Business Economics

Forest City changes Johor landscape beyond imagination

Zaidi Azmi
Written by Zaidi Azmi

KUALA LUMPUR – October 10, 2017: Two and a half years ago, the only thing that sits southwards of Tanjung Kupang, Johor, was the seawater of the Tebrau Strait.

But the view today has changed dramatically and would have been unimaginable just many months ago.

A small man-made island has surfaced from the strait’s depths; and on it rests a hotel, a commercial block and a beach fronting Singapore’s Tuas.

The island is called Forest City, an ongoing mega township project jointly developed by China’s Country Garden Group and Malaysia’s Esplanade 88 Sdn. Bhd.

It is an ambitious project involving the creation of four artificial islands, covering a total surface area of 14 square kilometres, in the western half of Johor’s southern coast.

Although the project has only reached its second year of development, its journey so far has not been free of controversies.

A number of claims regarding the project’s negative impact to Malaysians were heavily mooted by the opposition, with some claiming that local developers will eventually run out of business.

However in an interview with The Mole, Country Garden president Yu Runze maintained that they are not grabbing anyone’s piece of pie.

“Last year, we successfully brought 120,000 foreigners to Johor. Some of them ended up purchasing properties here. We are creating a new demand…. in other words, the pie has grown bigger,” said Yu.

It was also claimed that the people in Johor, especially first home buyers, will suffer from steep property price hikes due to the presence of foreign investors.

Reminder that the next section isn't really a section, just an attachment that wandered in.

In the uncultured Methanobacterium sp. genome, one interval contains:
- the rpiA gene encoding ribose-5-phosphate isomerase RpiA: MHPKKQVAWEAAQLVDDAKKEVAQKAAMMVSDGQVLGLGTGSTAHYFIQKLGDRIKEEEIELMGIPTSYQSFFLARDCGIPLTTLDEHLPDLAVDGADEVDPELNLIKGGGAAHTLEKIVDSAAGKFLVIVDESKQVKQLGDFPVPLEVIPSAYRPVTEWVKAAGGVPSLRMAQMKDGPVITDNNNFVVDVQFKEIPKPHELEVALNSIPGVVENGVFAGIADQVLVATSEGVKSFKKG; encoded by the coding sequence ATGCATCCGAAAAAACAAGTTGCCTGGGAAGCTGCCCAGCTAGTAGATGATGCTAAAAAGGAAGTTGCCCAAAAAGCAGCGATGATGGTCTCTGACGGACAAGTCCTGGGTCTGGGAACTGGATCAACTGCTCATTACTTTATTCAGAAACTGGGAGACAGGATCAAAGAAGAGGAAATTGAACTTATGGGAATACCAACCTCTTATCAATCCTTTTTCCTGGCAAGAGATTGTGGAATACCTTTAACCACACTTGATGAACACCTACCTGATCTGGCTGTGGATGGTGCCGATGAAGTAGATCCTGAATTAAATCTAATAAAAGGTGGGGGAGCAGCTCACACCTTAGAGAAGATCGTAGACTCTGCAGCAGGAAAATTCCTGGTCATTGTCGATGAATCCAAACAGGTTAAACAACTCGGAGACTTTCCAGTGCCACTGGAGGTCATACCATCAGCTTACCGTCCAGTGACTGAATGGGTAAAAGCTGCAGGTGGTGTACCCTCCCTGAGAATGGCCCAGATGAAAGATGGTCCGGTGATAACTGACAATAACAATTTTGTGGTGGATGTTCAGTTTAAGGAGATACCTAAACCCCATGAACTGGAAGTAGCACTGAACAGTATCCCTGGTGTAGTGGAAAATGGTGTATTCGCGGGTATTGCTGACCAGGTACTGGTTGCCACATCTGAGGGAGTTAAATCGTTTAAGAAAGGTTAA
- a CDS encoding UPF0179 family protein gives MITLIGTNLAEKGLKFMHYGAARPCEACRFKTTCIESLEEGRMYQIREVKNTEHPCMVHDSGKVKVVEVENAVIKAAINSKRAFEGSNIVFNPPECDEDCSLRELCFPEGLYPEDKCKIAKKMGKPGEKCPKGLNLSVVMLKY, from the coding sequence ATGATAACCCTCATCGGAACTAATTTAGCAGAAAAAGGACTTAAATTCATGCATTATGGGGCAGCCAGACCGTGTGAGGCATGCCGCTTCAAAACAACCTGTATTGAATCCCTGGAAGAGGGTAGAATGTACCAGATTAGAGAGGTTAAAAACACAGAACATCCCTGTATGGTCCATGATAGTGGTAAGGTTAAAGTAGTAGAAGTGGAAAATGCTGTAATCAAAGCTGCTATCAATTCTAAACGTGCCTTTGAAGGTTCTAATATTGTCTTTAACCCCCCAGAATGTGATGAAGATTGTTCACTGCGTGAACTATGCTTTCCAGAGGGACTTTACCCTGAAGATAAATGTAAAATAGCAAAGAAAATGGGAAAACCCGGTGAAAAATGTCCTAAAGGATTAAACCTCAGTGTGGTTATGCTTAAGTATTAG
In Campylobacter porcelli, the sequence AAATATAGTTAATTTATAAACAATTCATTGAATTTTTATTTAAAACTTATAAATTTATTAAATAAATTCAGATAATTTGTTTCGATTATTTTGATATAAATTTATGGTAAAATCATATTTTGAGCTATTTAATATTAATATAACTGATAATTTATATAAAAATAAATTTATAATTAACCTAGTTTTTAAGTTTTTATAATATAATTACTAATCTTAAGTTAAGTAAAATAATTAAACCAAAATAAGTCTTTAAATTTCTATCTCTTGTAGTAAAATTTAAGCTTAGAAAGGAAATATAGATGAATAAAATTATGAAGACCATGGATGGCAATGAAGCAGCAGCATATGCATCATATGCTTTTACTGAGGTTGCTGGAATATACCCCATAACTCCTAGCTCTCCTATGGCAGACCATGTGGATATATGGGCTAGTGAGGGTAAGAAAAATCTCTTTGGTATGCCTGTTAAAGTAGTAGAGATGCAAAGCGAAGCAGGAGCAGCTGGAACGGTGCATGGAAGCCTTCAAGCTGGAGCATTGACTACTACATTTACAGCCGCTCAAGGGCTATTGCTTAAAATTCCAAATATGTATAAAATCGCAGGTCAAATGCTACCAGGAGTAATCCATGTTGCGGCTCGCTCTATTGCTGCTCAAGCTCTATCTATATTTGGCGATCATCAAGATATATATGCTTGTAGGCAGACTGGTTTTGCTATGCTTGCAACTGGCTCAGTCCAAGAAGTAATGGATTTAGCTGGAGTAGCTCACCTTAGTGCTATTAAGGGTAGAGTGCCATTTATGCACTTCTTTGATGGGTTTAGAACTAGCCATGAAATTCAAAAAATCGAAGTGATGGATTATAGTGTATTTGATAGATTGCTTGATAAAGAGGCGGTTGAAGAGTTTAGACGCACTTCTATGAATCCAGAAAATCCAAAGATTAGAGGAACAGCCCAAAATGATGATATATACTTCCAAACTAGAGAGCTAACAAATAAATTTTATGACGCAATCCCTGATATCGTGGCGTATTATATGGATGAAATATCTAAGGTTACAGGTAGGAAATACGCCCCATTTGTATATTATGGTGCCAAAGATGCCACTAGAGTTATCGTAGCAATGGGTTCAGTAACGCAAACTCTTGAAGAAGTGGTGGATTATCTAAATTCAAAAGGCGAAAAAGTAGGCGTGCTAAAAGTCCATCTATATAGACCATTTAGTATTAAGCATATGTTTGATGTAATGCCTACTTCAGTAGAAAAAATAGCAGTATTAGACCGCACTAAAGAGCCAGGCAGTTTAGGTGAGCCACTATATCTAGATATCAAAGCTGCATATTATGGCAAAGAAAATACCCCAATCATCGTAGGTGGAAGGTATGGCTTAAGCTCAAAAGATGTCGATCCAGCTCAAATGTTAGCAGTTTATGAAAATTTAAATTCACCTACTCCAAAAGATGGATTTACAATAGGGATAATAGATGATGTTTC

Responding to this, Yu argued that the local housing market can be better protected if Forest City was to be designated into an international zone which serves as the only place for foreigners to buy properties in Johor.

“I think it’s a good concept because by doing that, Forest City will not affect the local housing market because we only sell our properties to the global market,” explained Yu, who is also Country Garden’s chief strategy officer.

Nonetheless, he assured Malaysians that Forest City will, in the future, offer affordable products for locals as well.

“Now that we have our own IBS (industrial building system) factory in Malaysia, we will be able to offer Malaysians who want to live here (Forest City) with more affordable products,” he added.

Aside from the aforementioned contentions, politically motivated claims were also aired out by the project’s critics.

They claimed that Forest City undermines Malaysia’s sovereignty because its properties are sold on a freehold basis; an act that former prime minister Tun Dr. Mahathir Mohamad claimed was akin to selling the country to China.

“This piece of land will always be a part of Malaysia. In fact, we are actually increasing the country’s territory through the land reclamation we are currently doing,” said Yu.

The suspicion over China’s investment however was nothing new to Yu, adding that Sino-phobia (anti-Chinese sentiment) is a growing global phenomenon.

“People think that we’re making another Chinatown which is not the case for Forest City. We have, since day one, positioned this project as a global city.

“For example, our sales last year came from 24 countries and they will be moving in starting the middle of next year to 2019. You will then see a global township emerging in this part of Johor.”



About the author

Zaidi Azmi

Zaidi Azmi

If Zaidi Azmi isn’t busy finding his way in the city, this 26-year-old northern kampung boy can be found struggling to make sense of the Malaysian political scene. Zaidi can be reached at